The investigators also measured both the time the children spent glued to the set and whether parents had tried to limit their news viewing. Overall, the kids watched an average of 1.5 hours of attack coverage and more than 20% watched for over three hours. “Two thirds of the parents did not attempt to restrict their children’s viewing at all,” Comer says. “Yet we saw after Oklahoma City and 911 that TV exposure can have negative mental health effects on children, both near and far.”

Experts on children and media tend to agree that restricting children’s media exposure to violent events is critical. Casey Jordan, a criminologist and justice professor at Western Connecticut State University, says that adults can put in context the sensationalism of media coverage designed to create a sense of danger. But children generally cannot. “The best rule,” he says, “is TURN IT OFF unless you really have a suspect on the lam in your neighborhood.” Just get the basic facts, he suggests, and do so by Internet if possible.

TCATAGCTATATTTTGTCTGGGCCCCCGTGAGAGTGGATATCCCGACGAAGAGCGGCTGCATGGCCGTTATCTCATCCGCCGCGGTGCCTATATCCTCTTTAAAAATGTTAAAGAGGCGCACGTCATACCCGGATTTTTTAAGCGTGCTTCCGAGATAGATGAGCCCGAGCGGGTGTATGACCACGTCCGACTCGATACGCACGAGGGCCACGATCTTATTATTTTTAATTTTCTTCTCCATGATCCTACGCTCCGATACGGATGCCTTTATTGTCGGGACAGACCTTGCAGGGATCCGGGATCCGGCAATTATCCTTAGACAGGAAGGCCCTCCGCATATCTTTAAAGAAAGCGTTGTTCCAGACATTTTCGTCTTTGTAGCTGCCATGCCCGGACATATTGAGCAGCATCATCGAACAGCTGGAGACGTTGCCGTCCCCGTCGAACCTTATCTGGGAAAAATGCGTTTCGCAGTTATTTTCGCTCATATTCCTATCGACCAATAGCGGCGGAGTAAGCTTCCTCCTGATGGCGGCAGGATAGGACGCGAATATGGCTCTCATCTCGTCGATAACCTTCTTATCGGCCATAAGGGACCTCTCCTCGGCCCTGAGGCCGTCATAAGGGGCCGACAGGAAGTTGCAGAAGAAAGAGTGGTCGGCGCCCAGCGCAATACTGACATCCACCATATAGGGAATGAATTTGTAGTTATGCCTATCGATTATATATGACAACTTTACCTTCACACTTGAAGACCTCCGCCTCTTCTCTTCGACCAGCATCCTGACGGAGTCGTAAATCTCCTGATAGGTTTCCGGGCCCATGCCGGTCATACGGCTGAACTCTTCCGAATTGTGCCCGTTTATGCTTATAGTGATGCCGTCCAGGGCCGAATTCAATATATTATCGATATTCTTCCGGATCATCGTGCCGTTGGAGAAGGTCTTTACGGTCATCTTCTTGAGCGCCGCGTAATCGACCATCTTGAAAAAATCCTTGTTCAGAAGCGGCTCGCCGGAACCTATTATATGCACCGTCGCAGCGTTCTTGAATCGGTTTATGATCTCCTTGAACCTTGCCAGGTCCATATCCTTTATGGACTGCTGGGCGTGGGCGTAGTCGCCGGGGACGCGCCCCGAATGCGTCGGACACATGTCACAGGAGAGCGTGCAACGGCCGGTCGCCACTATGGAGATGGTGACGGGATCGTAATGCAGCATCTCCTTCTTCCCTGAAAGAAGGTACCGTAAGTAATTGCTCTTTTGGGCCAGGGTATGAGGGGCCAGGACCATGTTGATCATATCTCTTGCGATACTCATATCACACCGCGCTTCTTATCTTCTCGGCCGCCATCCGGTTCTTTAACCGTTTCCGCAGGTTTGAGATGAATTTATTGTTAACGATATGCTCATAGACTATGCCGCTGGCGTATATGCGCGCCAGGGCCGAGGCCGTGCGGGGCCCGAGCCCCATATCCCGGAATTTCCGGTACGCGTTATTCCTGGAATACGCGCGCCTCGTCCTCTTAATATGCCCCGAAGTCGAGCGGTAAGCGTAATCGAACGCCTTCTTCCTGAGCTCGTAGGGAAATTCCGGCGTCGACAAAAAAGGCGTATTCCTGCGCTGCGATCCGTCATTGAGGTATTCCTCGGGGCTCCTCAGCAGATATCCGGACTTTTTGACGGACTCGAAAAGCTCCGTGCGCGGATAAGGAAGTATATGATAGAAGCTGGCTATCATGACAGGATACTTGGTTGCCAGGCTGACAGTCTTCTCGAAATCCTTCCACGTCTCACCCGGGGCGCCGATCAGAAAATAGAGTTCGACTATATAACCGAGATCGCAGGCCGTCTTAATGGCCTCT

Parents can help their children through these scary times by speaking to them honestly but calmly about what is happening and letting them express their reactions and fears. “It’s important to reassure them that they are safe,” says psychologist Daniel J. Flannery, who directs the Begun Center for Violence Prevention Research and Education at Case Western Reserve University. “Explain,” he says, “that the event was very unusual, and sometimes bad people do bad things but not everybody is like that. Their sense of normalcy has been taken away from them, and they need to get that back. “

Calm matters, agrees Jordan. “Do not go off on a tangent about ‘those people’ or a rant about who is to blame,” he says. “Children are sponges, they will learn from parents’ own reaction to crime and chaos, and absorb all the fall-out from what they hear and see.”